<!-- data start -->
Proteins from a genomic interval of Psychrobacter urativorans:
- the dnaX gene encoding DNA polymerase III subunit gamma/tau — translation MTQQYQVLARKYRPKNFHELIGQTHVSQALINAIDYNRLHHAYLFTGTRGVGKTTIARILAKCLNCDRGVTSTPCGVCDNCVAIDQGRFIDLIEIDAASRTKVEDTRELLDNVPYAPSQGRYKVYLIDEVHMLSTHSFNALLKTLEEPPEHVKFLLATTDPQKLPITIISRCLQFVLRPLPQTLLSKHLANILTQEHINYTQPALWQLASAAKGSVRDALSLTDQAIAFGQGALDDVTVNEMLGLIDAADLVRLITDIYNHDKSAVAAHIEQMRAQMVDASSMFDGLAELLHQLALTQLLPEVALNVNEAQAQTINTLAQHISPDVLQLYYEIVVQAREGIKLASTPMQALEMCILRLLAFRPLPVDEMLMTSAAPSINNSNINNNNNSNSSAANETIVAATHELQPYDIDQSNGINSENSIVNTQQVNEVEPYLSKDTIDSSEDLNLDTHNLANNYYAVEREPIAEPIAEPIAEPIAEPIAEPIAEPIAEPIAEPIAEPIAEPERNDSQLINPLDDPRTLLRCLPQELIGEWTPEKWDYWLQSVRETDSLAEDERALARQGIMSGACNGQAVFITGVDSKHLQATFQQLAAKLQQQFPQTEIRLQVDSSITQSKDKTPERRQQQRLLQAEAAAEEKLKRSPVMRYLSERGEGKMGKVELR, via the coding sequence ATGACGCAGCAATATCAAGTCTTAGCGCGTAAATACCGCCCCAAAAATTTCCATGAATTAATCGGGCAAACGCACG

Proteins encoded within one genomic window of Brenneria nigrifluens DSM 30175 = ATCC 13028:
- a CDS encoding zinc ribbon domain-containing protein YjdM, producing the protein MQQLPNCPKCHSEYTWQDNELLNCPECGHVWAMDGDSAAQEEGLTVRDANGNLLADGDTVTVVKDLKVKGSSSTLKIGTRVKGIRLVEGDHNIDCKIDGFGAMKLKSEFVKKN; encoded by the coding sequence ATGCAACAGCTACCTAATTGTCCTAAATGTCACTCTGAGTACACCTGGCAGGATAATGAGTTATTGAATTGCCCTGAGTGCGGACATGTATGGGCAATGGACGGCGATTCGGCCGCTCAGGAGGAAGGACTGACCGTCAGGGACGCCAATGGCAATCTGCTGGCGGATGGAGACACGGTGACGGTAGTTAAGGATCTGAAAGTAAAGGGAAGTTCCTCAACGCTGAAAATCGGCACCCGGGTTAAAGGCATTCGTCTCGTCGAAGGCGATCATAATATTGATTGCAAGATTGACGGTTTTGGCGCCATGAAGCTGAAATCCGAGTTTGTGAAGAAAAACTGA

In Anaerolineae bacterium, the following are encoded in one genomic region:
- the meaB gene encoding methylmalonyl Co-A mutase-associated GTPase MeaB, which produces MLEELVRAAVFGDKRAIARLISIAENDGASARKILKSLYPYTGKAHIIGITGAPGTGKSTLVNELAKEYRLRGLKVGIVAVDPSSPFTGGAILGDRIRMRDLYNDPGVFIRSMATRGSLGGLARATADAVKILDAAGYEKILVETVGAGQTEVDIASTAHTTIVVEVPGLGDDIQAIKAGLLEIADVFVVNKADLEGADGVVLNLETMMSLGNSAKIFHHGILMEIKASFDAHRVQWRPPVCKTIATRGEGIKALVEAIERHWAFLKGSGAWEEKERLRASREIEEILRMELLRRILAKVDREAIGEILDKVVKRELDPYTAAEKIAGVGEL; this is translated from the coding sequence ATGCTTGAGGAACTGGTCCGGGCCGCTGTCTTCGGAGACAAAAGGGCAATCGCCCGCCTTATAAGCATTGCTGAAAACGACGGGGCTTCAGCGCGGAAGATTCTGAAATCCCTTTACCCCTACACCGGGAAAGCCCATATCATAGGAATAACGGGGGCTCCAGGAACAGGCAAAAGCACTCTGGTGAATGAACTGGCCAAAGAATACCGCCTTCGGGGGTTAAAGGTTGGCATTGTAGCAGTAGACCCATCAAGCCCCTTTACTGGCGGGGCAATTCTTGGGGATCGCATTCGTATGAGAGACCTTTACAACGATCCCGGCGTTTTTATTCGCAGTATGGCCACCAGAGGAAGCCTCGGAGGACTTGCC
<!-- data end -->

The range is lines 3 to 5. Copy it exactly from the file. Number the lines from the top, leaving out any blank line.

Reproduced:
Proteins encoded within one genomic window of Brenneria nigrifluens DSM 30175 = ATCC 13028:
- a CDS encoding zinc ribbon domain-containing protein YjdM, producing the protein MQQLPNCPKCHSEYTWQDNELLNCPECGHVWAMDGDSAAQEEGLTVRDANGNLLADGDTVTVVKDLKVKGSSSTLKIGTRVKGIRLVEGDHNIDCKIDGFGAMKLKSEFVKKN; encoded by the coding sequence ATGCAACAGCTACCTAATTGTCCTAAATGTCACTCTGAGTACACCTGGCAGGATAATGAGTTATTGAATTGCCCTGAGTGCGGACATGTATGGGCAATGGACGGCGATTCGGCCGCTCAGGAGGAAGGACTGACCGTCAGGGACGCCAATGGCAATCTGCTGGCGGATGGAGACACGGTGACGGTAGTTAAGGATCTGAAAGTAAAGGGAAGTTCCTCAACGCTGAAAATCGGCACCCGGGTTAAAGGCATTCGTCTCGTCGAAGGCGATCATAATATTGATTGCAAGATTGACGGTTTTGGCGCCATGAAGCTGAAATCCGAGTTTGTGAAGAAAAACTGA

In Anaerolineae bacterium, the following are encoded in one genomic region: